Gyotaku (Japanese 魚拓, from gyo "fish" (say joe”) + taku "rubbing") is the traditional Japanese method of printing fish, a practice which dates back to the mid-1800s. It is believed that fishermen used the prints to record their catches to enable competition between remote fishing campsites. It has become an art form of its own. Paint or Ink is applied directly to a fresh fish and Impressions (prints, rubbings) are made. Much like Batik, imperfections are a part of the process.
Craig and I had fun catching these beautiful reddish orange and yellow fish in Cabo San Lucas, Mexico.
The larger fish have part of their spine that looks like a hook located in the throat area. They are also called Antennae Fish because they have a very distinctive yellow dorsal fin spine.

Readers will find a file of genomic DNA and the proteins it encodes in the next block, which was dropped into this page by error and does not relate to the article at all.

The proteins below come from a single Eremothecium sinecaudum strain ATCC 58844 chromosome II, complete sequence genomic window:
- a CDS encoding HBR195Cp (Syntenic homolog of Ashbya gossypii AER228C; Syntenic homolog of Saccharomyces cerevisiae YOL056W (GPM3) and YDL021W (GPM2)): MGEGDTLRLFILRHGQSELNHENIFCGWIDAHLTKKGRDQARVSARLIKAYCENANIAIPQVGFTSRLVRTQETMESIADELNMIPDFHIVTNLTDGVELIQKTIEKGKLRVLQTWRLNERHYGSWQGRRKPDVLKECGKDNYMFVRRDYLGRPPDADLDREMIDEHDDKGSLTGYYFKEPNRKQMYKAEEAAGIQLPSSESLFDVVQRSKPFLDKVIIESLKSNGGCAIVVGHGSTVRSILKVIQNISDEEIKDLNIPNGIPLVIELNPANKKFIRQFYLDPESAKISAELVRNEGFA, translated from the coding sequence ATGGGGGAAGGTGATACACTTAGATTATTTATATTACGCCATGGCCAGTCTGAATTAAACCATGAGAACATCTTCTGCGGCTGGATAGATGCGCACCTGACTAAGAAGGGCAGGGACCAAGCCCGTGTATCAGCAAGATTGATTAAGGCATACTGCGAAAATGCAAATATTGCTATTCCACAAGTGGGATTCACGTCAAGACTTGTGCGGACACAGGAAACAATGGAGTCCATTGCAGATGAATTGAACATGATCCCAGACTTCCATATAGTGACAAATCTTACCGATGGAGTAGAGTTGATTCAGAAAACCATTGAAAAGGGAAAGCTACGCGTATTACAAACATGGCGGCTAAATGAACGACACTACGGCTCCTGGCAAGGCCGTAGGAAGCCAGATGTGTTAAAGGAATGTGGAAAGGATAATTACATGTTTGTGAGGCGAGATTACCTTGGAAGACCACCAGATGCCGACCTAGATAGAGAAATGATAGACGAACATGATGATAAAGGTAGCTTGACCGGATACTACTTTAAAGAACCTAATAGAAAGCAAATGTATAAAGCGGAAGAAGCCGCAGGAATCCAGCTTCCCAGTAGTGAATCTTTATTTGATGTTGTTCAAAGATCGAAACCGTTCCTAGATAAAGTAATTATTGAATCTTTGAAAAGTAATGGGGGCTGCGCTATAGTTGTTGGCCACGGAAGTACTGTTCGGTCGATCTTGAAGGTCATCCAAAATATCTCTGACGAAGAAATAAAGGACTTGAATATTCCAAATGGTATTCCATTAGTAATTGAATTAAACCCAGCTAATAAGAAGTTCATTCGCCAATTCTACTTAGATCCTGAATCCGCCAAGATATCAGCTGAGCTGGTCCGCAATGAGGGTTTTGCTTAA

Each fish was printed on hand dyed blue paper. Then each fish was carefully torn and pasted on a piece of rice paper hand dyed by Nancy paper to make this composition.
The original is sold.
Art Quality Giclee Prints and Stretched Canvases are sold below. This is a sampling of what we have to offer. Call for more options.